- That a good commercial chronograph be used. Brand isn’t critical — there seems to be sufficient consistency between different models that this isn’t a concern. However, the brand and model should be noted.
- Chronographs must be positioned approximately 15 feet in front of the muzzle of the firearm used to test the ammo. This is what we started with in our tests, and have maintained as our standard through all the tests.
- That five or six data points be collected for each type of ammo tested. This can be done the way we did it, shooting three shots through two different chronographs, or by shooting six shots through one chronograph.
- All data must be documented with images of the raw data sheets. Feel free to use the same template we used in our tests, or come up with your own.
- Images of each actual box of ammo used in the test must be provided, which show the brand, caliber/cartridge, and bullet weight. Also including manufacturer’s lot number would be preferred, but isn’t always possible.
- A note about weather conditions at the time of the test and approximate elevation of the test site above sea level should be included.
We hope that this will allow others to help contribute to our published data, while still maintaining confidence in the *value* of that data. Please, if you are interested in conducting your own tests, contact us in advance just so we can go over any questions.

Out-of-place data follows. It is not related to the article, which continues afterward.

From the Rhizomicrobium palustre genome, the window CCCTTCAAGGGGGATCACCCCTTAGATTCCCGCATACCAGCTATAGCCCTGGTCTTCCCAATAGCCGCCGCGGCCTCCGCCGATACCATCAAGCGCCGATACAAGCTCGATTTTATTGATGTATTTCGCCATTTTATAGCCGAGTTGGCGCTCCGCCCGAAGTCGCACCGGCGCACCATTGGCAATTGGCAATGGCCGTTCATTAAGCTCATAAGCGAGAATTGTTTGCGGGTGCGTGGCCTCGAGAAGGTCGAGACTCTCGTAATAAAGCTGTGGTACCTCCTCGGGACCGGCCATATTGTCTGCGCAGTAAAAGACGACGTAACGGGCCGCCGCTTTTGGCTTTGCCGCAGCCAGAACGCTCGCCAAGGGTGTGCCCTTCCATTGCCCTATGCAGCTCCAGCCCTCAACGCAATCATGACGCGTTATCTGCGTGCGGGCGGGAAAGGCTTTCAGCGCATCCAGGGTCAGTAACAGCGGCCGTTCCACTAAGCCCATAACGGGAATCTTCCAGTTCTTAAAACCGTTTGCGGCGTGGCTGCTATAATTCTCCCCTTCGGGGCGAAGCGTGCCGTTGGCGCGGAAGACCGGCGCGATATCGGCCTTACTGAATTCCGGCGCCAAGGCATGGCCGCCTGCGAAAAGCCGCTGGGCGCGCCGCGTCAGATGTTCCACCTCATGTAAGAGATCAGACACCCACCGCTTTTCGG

Got an email which is another aspect of the problem I wrote about recently. The author was asking that we get more fine-grained in our data, by making measurements of barrel lengths by one-eighth and one-quarter inch increments. Here’s a couple of relevant excerpts:
what more is really needed, is barrel lengths between 1-7/8 and 4-1/2″.
because of the proliferation of CCW and pocket pistols, and unresolved
questions about short barrel lengths that go all over between 2 and 3.75″,
and snubby revolvers that may be even shorter.
* * *
with that amount of precision, not only would you have data covering all
lengths of short barrels, but you could fabricate mathematical curves that
would predict velocities for any possible barrel length, metric or
otherwise, given the particular ammo.
It’s not an unreasonable thought, on the surface. Our data clearly shows that the largest gains in bullet velocity always come in length increases of very short barrels for all cartridges/calibers. So why not document the changes between, say, a 4.48″ barrel and a 4.01″ one? That’s the actual difference between a Glock 17 and a Glock 19, both very popular guns which are in 9mm. Or between a S&W Model 60 with a 2.125″ barrel and a S&W Model 360PD with a 1.875″ barrel?